I call them the “moaning canteen gang” – that coterie within any sizeable company that hates their employer. They’re certain their bosses can do no right – and are vocal in letting everyone know: advertising their disgruntlement – usually during breaks – like a badge of honour.
The moaning canteen gang is a tight unit. It knows who’s onside and who’s not with respect to its core function of feeling justified in its complaints. Yet, like all organisms, its goal is to multiply – this time through recruitment (usually of the young and impressionable). Yet – make no mistake – they’re a disaster for any burgeoning career. Despite the bosom-buddy welcome, the moaning canteen gang is a career cul-de-sac. As an entity, it’s one to neatly sidestep (though not to antagonise).
In fact, I received an early education regarding the mixed blessing of joining the moaning canteen gang. My first job, as a supermarket Saturday shelf-stacker, had a fissure running right through it: between the full-timers and the part-timers. The full-timers were older, less educated and with a negative outlook compounded by years of doing something they disliked for people they didn’t trust. Meanwhile, us part-timers – often sixth-formers or students – were younger, more confident and saw this as no more than beer money for Saturday nights (usually spent trying to snog each other). Indeed, we enjoyed the job: it was more fun than classes and books (involving lift and cage races, cardboard cutting skills and lots of warehouse and shop-floor banter).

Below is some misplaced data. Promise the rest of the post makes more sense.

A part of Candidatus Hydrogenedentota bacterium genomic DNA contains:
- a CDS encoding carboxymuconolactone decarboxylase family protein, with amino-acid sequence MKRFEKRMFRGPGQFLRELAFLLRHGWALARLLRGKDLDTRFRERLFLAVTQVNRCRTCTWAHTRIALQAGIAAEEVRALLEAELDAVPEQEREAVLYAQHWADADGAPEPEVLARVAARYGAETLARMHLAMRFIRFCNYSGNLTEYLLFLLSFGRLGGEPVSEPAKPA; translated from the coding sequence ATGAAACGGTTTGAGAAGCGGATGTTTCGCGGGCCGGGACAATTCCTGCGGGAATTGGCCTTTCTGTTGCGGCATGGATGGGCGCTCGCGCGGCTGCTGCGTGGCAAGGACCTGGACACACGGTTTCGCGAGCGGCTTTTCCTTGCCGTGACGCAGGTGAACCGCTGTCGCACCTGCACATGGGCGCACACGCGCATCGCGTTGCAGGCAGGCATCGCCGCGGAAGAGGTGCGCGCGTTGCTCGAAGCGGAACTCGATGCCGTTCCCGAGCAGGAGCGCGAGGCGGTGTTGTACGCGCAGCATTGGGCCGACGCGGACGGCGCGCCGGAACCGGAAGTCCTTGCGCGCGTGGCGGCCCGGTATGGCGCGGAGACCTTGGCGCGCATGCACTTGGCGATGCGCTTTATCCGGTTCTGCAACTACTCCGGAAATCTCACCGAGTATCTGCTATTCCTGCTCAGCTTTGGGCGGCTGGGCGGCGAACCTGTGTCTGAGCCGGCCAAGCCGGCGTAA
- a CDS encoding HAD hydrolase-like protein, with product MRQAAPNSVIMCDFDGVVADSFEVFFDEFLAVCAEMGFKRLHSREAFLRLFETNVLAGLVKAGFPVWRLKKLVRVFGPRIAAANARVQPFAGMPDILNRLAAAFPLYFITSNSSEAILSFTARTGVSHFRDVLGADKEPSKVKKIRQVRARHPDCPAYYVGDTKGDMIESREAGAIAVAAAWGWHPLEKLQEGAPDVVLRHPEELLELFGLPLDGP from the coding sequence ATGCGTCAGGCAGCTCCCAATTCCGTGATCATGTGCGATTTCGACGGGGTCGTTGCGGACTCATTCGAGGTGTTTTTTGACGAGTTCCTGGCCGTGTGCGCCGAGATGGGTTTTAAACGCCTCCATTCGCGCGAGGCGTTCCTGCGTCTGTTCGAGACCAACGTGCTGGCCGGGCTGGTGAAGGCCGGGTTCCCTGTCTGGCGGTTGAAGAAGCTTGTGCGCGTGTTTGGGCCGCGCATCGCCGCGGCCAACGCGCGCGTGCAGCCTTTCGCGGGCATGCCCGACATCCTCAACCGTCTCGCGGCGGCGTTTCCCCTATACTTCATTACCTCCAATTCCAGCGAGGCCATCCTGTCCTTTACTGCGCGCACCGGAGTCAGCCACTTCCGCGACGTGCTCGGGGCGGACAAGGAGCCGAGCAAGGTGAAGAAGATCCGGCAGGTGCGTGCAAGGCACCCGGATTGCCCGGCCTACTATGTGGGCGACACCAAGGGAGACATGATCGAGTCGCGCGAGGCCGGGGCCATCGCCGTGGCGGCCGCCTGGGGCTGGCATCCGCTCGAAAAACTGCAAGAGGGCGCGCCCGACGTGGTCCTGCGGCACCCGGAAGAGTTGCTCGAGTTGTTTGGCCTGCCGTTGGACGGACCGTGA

Yet the full-timers detested us. They occupied the best tables in the canteen and barked angrily if we transgressed their unstated rules (such as claiming the newer drafts game or complete chess set, or returning to work a minute too early). It was an antagonism that bemused me – at least until I was offered full-time work for the summer. Overnight I was pressured into becoming part of the moaning canteen gang. I was enticed by insights into the senior management’s proclivities (some highly personal), but also cajoled into pacing the work (now full-time in the warehouse) and into strictly observing any job demarcations.
And, soon enough, I too became irritated on a Thursday evening when the part-timers arrived to cover evening opening. They were just too cheerful, too noisy, too enthusiastic – and certainly too fast. They disrupted the pervading sense of indifference in the canteen and corrupted the lackadaisical pace of work – established to bridge the time between breaks with only the minimum expenditure in effort.
Eventually, the head warehouseman found me staring at the outside world through an air-conditioning grill and declared I’d probably had enough of the windowless warehouse: it was time to move on. Anyway, the moaning canteen gang had decided I wasn’t one of them after all (I liked the senior staff too much) – leaving me (yet again) the outsider.
Of course, this was 30 years ago. The supermarket is now a Burger King, with the canteen gang almost certainly all retired. Yet my guess is their moaning got them nowhere – just reinforcing their overall discontent with their lot. Meanwhile, the evening-and-Saturday kids – only a minority of which were Uni bound – will have taken their enthusiasm with them wherever they went, and now have their own moaning canteen gangs to contend with.